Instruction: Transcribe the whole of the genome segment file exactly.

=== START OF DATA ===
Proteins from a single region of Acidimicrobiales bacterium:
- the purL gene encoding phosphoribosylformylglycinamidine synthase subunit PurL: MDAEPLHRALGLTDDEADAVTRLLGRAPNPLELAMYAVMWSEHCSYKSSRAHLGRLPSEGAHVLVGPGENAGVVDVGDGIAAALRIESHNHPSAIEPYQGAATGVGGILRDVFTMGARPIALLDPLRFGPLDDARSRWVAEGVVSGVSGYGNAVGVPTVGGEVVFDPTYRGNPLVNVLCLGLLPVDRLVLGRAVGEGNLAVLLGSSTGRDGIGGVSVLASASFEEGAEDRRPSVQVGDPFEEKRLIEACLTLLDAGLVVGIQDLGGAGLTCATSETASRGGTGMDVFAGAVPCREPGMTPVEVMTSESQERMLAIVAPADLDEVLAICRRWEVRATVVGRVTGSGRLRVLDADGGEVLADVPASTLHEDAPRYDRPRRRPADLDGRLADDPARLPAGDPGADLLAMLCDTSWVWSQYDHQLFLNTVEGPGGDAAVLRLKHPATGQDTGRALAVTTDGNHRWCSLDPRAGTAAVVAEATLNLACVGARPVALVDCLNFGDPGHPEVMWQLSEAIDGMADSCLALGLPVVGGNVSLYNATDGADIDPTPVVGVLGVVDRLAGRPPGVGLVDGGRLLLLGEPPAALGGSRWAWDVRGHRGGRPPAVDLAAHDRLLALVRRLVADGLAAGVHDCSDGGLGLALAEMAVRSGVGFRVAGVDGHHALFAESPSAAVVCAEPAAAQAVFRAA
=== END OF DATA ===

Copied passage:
Proteins from a single region of Acidimicrobiales bacterium:
- the purL gene encoding phosphoribosylformylglycinamidine synthase subunit PurL: MDAEPLHRALGLTDDEADAVTRLLGRAPNPLELAMYAVMWSEHCSYKSSRAHLGRLPSEGAHVLVGPGENAGVVDVGDGIAAALRIESHNHPSAIEPYQGAATGVGGILRDVFTMGARPIALLDPLRFGPLDDARSRWVAEGVVSGVSGYGNAVGVPTVGGEVVFDPTYRGNPLVNVLCLGLLPVDRLVLGRAVGEGNLAVLLGSSTGRDGIGGVSVLASASFEEGAEDRRPSVQVGDPFEEKRLIEACLTLLDAGLVVGIQDLGGAGLTCATSETASRGGTGMDVFAGAVPCREPGMTPVEVMTSESQERMLAIVAPADLDEVLAICRRWEVRATVVGRVTGSGRLRVLDADGGEVLADVPASTLHEDAPRYDRPRRRPADLDGRLADDPARLPAGDPGADLLAMLCDTSWVWSQYDHQLFLNTVEGPGGDAAVLRLKHPATGQDTGRALAVTTDGNHRWCSLDPRAGTAAVVAEATLNLACVGARPVALVDCLNFGDPGHPEVMWQLSEAIDGMADSCLALGLPVVGGNVSLYNATDGADIDPTPVVGVLGVVDRLAGRPPGVGLVDGGRLLLLGEPPAALGGSRWAWDVRGHRGGRPPAVDLAAHDRLLALVRRLVADGLAAGVHDCSDGGLGLALAEMAVRSGVGFRVAGVDGHHALFAESPSAAVVCAEPAAAQAVFRAA